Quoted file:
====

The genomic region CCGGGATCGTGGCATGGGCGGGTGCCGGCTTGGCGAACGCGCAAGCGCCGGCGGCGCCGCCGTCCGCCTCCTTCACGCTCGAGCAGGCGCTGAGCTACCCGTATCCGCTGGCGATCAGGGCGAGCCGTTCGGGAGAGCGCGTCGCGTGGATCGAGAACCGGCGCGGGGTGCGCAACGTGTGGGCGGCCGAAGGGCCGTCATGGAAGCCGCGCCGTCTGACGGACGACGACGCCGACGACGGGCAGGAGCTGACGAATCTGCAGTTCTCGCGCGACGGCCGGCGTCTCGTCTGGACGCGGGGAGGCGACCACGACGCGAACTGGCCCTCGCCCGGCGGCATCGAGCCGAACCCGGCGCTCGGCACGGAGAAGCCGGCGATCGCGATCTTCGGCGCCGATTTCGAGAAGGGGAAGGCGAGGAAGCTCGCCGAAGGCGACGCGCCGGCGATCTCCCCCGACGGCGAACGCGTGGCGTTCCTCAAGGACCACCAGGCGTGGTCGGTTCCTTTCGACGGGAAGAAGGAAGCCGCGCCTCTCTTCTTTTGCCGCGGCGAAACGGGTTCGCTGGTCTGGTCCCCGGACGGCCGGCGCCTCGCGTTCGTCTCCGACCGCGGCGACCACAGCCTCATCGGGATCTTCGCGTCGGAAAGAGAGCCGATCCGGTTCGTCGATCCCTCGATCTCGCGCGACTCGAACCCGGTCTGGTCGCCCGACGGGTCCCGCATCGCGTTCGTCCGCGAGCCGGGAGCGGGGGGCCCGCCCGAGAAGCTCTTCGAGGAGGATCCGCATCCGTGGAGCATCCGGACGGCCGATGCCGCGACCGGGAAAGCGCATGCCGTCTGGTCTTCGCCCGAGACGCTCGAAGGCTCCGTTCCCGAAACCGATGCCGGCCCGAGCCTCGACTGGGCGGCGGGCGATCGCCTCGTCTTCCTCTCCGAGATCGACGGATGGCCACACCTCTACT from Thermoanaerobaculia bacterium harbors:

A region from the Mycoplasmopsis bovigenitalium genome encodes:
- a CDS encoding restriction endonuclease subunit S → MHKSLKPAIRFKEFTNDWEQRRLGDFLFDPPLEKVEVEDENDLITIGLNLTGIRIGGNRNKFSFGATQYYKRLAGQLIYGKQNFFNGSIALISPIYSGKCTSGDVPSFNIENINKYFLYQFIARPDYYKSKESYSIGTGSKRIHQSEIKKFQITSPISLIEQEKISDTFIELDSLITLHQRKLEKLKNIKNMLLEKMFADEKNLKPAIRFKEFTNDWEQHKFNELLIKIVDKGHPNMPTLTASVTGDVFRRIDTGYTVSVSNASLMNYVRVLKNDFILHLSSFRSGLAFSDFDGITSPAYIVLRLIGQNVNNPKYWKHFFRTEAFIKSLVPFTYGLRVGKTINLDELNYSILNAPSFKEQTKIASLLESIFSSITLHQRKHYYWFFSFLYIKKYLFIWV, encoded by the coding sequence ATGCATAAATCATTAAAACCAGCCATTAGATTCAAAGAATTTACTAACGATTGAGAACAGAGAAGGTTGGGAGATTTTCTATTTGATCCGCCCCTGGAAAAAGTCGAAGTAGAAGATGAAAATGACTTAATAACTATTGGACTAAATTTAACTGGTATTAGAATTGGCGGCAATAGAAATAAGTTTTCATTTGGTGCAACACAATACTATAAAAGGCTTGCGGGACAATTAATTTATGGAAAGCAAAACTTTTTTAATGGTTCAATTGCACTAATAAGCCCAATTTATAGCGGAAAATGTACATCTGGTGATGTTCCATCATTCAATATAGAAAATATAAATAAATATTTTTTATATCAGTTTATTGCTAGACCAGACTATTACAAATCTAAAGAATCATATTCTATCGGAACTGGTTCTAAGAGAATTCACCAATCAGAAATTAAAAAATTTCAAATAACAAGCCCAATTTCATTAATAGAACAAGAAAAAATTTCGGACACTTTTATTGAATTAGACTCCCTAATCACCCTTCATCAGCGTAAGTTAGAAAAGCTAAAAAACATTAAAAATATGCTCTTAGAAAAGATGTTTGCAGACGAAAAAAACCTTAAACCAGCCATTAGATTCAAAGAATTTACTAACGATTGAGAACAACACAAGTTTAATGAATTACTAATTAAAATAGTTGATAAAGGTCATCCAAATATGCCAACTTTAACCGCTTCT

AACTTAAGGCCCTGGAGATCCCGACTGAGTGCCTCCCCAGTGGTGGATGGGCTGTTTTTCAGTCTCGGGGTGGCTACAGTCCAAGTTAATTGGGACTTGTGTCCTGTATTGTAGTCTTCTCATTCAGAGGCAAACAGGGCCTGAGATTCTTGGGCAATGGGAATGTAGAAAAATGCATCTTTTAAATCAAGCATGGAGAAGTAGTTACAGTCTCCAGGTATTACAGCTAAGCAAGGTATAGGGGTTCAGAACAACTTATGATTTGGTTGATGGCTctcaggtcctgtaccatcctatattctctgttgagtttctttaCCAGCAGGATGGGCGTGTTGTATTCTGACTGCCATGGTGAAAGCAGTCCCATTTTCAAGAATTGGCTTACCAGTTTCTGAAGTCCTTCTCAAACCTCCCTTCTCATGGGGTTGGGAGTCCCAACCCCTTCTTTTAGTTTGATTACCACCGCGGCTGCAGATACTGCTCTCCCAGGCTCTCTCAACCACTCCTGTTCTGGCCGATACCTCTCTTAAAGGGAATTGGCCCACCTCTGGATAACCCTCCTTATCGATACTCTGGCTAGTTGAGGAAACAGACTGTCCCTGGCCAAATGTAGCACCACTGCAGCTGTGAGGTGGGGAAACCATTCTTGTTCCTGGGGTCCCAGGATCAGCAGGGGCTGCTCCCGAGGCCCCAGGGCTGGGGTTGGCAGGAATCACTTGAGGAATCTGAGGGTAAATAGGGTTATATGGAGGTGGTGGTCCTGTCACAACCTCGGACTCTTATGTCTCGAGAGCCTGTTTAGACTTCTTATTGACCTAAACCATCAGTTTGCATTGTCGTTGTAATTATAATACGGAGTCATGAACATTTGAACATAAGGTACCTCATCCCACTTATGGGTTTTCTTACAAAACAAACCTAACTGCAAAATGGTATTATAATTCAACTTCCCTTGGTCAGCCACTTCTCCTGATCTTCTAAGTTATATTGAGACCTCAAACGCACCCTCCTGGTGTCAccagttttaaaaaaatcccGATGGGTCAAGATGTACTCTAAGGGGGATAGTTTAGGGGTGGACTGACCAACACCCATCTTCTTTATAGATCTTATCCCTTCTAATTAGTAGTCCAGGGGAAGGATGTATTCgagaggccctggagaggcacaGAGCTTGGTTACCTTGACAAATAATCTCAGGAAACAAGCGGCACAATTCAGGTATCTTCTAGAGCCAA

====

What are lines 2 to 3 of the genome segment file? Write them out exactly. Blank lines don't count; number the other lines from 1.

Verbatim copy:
A region from the Mycoplasmopsis bovigenitalium genome encodes:
- a CDS encoding restriction endonuclease subunit S → MHKSLKPAIRFKEFTNDWEQRRLGDFLFDPPLEKVEVEDENDLITIGLNLTGIRIGGNRNKFSFGATQYYKRLAGQLIYGKQNFFNGSIALISPIYSGKCTSGDVPSFNIENINKYFLYQFIARPDYYKSKESYSIGTGSKRIHQSEIKKFQITSPISLIEQEKISDTFIELDSLITLHQRKLEKLKNIKNMLLEKMFADEKNLKPAIRFKEFTNDWEQHKFNELLIKIVDKGHPNMPTLTASVTGDVFRRIDTGYTVSVSNASLMNYVRVLKNDFILHLSSFRSGLAFSDFDGITSPAYIVLRLIGQNVNNPKYWKHFFRTEAFIKSLVPFTYGLRVGKTINLDELNYSILNAPSFKEQTKIASLLESIFSSITLHQRKHYYWFFSFLYIKKYLFIWV, encoded by the coding sequence ATGCATAAATCATTAAAACCAGCCATTAGATTCAAAGAATTTACTAACGATTGAGAACAGAGAAGGTTGGGAGATTTTCTATTTGATCCGCCCCTGGAAAAAGTCGAAGTAGAAGATGAAAATGACTTAATAACTATTGGACTAAATTTAACTGGTATTAGAATTGGCGGCAATAGAAATAAGTTTTCATTTGGTGCAACACAATACTATAAAAGGCTTGCGGGACAATTAATTTATGGAAAGCAAAACTTTTTTAATGGTTCAATTGCACTAATAAGCCCAATTTATAGCGGAAAATGTACATCTGGTGATGTTCCATCATTCAATATAGAAAATATAAATAAATATTTTTTATATCAGTTTATTGCTAGACCAGACTATTACAAATCTAAAGAATCATATTCTATCGGAACTGGTTCTAAGAGAATTCACCAATCAGAAATTAAAAAATTTCAAATAACAAGCCCAATTTCATTAATAGAACAAGAAAAAATTTCGGACACTTTTATTGAATTAGACTCCCTAATCACCCTTCATCAGCGTAAGTTAGAAAAGCTAAAAAACATTAAAAATATGCTCTTAGAAAAGATGTTTGCAGACGAAAAAAACCTTAAACCAGCCATTAGATTCAAAGAATTTACTAACGATTGAGAACAACACAAGTTTAATGAATTACTAATTAAAATAGTTGATAAAGGTCATCCAAATATGCCAACTTTAACCGCTTCT